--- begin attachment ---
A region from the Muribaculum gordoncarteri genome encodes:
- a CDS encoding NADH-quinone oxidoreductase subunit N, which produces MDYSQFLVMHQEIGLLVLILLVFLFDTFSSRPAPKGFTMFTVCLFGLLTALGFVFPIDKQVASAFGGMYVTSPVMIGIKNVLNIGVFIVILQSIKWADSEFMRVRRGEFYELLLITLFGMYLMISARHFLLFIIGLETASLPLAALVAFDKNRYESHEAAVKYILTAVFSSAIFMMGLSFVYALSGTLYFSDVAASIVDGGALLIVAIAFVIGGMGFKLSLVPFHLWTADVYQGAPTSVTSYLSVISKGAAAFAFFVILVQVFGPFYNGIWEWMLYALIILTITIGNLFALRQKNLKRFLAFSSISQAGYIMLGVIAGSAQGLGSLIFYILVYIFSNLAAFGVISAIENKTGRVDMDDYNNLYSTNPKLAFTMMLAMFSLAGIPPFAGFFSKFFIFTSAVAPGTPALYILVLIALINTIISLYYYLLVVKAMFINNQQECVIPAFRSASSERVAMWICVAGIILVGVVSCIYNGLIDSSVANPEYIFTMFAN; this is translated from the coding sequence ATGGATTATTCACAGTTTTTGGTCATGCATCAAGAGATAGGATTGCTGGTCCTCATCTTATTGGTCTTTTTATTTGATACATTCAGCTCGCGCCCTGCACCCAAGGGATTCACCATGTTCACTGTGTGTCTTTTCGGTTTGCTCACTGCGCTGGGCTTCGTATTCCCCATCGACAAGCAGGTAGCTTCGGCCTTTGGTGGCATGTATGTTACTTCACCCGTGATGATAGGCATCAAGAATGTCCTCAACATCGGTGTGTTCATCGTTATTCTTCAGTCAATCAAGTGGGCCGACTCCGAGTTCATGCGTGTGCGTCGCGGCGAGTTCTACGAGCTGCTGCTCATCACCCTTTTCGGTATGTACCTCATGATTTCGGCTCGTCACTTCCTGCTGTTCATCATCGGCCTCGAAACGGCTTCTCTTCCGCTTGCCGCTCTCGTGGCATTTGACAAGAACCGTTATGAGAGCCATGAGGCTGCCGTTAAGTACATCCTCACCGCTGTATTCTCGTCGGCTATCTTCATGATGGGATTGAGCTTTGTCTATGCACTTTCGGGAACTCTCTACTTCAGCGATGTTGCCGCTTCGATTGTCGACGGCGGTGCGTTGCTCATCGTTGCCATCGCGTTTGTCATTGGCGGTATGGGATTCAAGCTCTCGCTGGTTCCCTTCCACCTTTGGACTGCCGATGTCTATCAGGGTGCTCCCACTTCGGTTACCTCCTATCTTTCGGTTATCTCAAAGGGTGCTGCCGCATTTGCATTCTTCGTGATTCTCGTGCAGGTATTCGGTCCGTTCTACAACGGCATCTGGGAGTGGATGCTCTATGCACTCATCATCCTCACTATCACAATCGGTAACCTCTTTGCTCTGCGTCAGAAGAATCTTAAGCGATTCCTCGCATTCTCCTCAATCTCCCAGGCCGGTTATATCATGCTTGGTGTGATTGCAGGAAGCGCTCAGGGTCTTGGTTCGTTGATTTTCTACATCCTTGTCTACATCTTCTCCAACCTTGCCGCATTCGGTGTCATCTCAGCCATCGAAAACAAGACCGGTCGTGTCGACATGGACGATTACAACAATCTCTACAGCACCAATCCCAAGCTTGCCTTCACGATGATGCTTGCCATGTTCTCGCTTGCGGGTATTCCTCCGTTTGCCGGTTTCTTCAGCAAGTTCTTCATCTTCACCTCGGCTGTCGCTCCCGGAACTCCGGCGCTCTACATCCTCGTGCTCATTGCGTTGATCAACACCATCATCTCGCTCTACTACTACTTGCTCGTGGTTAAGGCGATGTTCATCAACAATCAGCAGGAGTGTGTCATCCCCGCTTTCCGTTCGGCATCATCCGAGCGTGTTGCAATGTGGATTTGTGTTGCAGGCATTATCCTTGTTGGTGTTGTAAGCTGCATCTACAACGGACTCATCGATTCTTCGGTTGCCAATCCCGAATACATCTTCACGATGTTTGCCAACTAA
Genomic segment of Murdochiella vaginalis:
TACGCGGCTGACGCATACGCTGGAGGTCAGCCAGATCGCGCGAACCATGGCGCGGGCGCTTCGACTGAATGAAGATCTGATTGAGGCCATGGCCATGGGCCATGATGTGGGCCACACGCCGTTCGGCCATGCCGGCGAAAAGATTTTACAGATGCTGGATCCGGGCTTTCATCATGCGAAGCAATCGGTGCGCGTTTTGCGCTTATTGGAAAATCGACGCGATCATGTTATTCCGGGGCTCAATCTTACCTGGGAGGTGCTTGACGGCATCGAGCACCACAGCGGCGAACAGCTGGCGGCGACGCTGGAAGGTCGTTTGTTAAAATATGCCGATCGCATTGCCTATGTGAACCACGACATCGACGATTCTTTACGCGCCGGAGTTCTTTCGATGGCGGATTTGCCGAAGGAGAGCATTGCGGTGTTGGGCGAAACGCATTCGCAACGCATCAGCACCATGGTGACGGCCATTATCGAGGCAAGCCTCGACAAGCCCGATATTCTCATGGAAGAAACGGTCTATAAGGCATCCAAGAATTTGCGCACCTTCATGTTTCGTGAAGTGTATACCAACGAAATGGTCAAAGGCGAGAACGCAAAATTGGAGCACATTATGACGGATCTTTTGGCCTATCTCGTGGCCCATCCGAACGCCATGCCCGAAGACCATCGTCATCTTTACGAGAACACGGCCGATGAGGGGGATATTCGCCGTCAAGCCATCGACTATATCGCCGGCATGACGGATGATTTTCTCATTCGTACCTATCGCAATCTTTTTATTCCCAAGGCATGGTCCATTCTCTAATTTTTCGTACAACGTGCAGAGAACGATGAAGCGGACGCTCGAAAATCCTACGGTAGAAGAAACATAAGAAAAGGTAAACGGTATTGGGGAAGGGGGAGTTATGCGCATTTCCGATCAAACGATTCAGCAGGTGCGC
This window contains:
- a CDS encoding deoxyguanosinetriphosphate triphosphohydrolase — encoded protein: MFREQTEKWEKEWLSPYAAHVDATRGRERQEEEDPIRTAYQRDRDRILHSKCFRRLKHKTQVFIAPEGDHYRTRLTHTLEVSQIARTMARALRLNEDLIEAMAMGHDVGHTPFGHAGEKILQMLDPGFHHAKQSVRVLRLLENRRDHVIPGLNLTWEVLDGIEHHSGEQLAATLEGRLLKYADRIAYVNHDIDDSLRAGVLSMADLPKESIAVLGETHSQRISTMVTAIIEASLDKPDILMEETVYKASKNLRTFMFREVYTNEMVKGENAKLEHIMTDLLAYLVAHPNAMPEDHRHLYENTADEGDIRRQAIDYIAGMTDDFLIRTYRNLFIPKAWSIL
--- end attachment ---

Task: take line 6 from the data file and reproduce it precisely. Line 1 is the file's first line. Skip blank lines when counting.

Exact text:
- a CDS encoding deoxyguanosinetriphosphate triphosphohydrolase — encoded protein: MFREQTEKWEKEWLSPYAAHVDATRGRERQEEEDPIRTAYQRDRDRILHSKCFRRLKHKTQVFIAPEGDHYRTRLTHTLEVSQIARTMARALRLNEDLIEAMAMGHDVGHTPFGHAGEKILQMLDPGFHHAKQSVRVLRLLENRRDHVIPGLNLTWEVLDGIEHHSGEQLAATLEGRLLKYADRIAYVNHDIDDSLRAGVLSMADLPKESIAVLGETHSQRISTMVTAIIEASLDKPDILMEETVYKASKNLRTFMFREVYTNEMVKGENAKLEHIMTDLLAYLVAHPNAMPEDHRHLYENTADEGDIRRQAIDYIAGMTDDFLIRTYRNLFIPKAWSIL